What Wellman doesn't seem to grasp is that science is conducted in spite of what religious beliefs the scientist holds, and goes where the evidence leads. What kind of evidence does neo-creationists provide for their ideas, nonmaterialistic or otherwise? None. This is why it should be rejected as science.
To understand what prompted this profound redefinition of science, consider the comment by British zoologist and anatomist D.M.S. Watson: “Evolution is a theory universally accepted, not because it has been observed to occur or…can be proved by logically coherent evidence to be true, but because the only alternative, special creation, is clearly incredible.”
Note that his acceptance of evolution is not based upon science, but upon his desire to write God out of the equation.

That certainly sounds damning doesn't it? I mean, even if we ignore the fact that he made that statement back in 1929! Of course, it's typical ID quotemining - in essence Watson is saying that evolution was accepted because of "the collapse of alternative explanations".
One might wonder why ID and creationism pose such threats to evolutionists (witness all the fretting over Answers in Genesis’ soon-to-open world-class Creation Museum). After all, if the evidence for evolution is so compelling, why are evolutionists working so hard to suppress contrary views? Eugenie Scott, executive director of the National Center for Science Education, has said, “In my opinion, using creation and evolution as topics for critical-thinking exercises in primary and secondary schools is virtually guaranteed to confuse students about evolution and may lead them to reject one of the major themes in science.”

Maybe is an issue for us, because we are against bad science? We don't think it's a good idea to fill childrens' heads with nonsense.
Simply put, evolutionists are not confident in their own theory. Why else would Scott urge evolutionists to “avoid debates. If your local campus Christian fellowship asks you to defend evolution, please decline. … you probably will get beaten”?

Note the elipses? Let's take the quote in full:
Avoid Debates. If your local campus Christian fellowship asks you to “defend evolution,” please decline. Public debates rarely change many minds; creationists stage them mainly in the hope of drawing large sympathetic audiences.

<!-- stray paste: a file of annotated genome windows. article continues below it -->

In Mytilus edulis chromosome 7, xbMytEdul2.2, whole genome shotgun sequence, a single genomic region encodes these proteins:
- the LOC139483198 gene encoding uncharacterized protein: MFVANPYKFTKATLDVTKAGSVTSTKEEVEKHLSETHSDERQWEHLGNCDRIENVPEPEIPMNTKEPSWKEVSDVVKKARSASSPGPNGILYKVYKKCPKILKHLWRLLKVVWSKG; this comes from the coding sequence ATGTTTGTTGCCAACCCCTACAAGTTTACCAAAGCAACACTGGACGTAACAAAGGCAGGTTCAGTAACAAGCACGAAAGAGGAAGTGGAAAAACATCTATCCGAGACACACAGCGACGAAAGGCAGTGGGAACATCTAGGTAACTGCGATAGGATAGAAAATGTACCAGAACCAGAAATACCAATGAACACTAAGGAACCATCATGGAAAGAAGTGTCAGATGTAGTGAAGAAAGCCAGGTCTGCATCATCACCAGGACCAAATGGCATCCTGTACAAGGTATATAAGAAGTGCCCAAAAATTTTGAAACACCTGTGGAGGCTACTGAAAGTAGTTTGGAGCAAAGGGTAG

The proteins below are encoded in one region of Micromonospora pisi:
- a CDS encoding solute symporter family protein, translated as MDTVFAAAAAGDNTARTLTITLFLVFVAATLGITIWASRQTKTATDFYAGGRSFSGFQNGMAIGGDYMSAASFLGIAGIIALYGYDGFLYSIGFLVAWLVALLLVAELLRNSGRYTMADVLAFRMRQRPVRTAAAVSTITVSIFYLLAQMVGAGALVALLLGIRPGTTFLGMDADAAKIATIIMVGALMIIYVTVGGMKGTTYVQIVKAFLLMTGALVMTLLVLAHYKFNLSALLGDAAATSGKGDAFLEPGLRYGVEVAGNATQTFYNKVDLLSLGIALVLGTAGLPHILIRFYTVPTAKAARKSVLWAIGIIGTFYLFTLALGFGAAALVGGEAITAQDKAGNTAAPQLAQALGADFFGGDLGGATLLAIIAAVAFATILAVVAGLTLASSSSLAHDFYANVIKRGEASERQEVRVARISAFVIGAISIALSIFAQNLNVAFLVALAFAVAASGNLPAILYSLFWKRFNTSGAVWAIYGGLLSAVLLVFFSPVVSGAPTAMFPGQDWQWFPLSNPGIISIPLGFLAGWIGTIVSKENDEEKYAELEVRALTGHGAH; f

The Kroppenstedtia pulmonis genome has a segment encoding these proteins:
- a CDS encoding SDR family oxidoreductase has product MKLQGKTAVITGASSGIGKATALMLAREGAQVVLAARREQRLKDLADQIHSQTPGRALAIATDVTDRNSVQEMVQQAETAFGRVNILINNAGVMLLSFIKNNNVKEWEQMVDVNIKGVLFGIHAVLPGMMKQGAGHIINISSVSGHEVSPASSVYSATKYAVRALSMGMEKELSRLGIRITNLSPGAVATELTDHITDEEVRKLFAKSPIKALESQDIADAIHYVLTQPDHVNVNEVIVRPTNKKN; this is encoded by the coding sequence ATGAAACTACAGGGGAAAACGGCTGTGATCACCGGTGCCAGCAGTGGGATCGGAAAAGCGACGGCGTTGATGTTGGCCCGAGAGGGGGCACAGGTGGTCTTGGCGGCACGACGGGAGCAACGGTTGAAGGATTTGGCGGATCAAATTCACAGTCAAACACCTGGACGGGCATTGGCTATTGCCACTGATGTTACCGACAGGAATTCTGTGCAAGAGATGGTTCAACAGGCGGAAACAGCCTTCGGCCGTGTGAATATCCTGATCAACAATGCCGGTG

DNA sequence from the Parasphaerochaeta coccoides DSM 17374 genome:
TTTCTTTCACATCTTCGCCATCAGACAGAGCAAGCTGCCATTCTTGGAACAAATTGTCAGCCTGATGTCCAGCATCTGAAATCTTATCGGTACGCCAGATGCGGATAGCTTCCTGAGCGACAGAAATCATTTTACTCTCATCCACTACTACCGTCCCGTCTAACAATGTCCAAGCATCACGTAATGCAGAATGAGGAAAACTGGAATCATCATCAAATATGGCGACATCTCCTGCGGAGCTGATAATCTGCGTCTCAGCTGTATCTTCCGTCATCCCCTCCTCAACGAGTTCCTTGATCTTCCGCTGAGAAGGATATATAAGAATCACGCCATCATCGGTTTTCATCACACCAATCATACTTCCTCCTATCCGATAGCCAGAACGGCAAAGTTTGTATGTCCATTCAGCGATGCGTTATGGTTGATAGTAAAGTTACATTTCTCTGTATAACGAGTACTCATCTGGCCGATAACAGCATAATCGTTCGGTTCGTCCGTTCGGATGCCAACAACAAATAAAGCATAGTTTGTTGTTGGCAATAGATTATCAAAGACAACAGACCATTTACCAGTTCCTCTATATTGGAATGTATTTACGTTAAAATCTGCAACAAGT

Have you ever watched the Harlem Globetrotters play the Washington Federals? The Federals get off some good shots, but who remembers them? The purpose of the game is to see the Globetrotters beat the other team.
And you probably will get beaten. In such a forum, scientific experts often try to pack a semester-long course into an hour, hoping to convey the huge sweep of evolution, the towering importance of its ideas, the masses of evidence in its favor. Creationist debaters know better. They come well prepared with an arsenal of crisp, clear, superficially attractive antievolutionary arguments — fallacious ones, yes,
but far too many for you to answer in the time provided.
Even if you win the debate in some technical sense, most of the audience will still walk away from it convinced that your opponent has a great new science that the schools should hear about. Teachers have enough problems. Above all else, do no harm.

source (pdf).

Somehow it seems that Scott's message wasn't quite the same as Wellman's understanding of it. Incidentially, this might be a good one to add to the TalkOrigins quotemine file - I came across a few references to the statement by the neo-Creationism crowd when finding the source.
Finally, Kuelling voices concern that creationists are chasing Christians out of the church. On the contrary. Evolutionists such as biologist E.O. Wilson and Michael Shermer, founding publisher of Skeptic magazine, have related that their exposure to evolutionary theory was the death knell of their once-fervent faith.
There is no reason, scientific or otherwise, for Christians to adulterate their faith with that of unbelievers.

Well, can't really say anything to that, can I?

Does this kind of "rebuttals" actually convince anyone? I guess it might work, if you don't know how to actually research their claims.


Anonymous Ritchie Annand said...

Thanks for a nice bit of insight. I was tracking down some of the quotes used in the presentation that the recently-fired sub in Oregon was using in class to deny evolution and to make links between Nazis and Planned Parenthood and evolution.

I saw the Watson quote, and knew that 9/10 unseen spirits agree that if a creationist quotes a scientist, they are lying by omission. Thanks for setting the context, and nice analysis :)

It's amazing how much they can snip out and turn into an ellipsis on those "unfortunate" occasions when the pieces they wish to skip are in the middle, instead of before or after when they get to skip the ellipsis altogether and claim accurate quotation.

Damn straight you don't take on a slick creationist with their well-oiled lies and half-truths in a public forum. Precious few people can do that, and it's nothing to do with smarts or truthfulness.


April 02, 2007 10:50 AM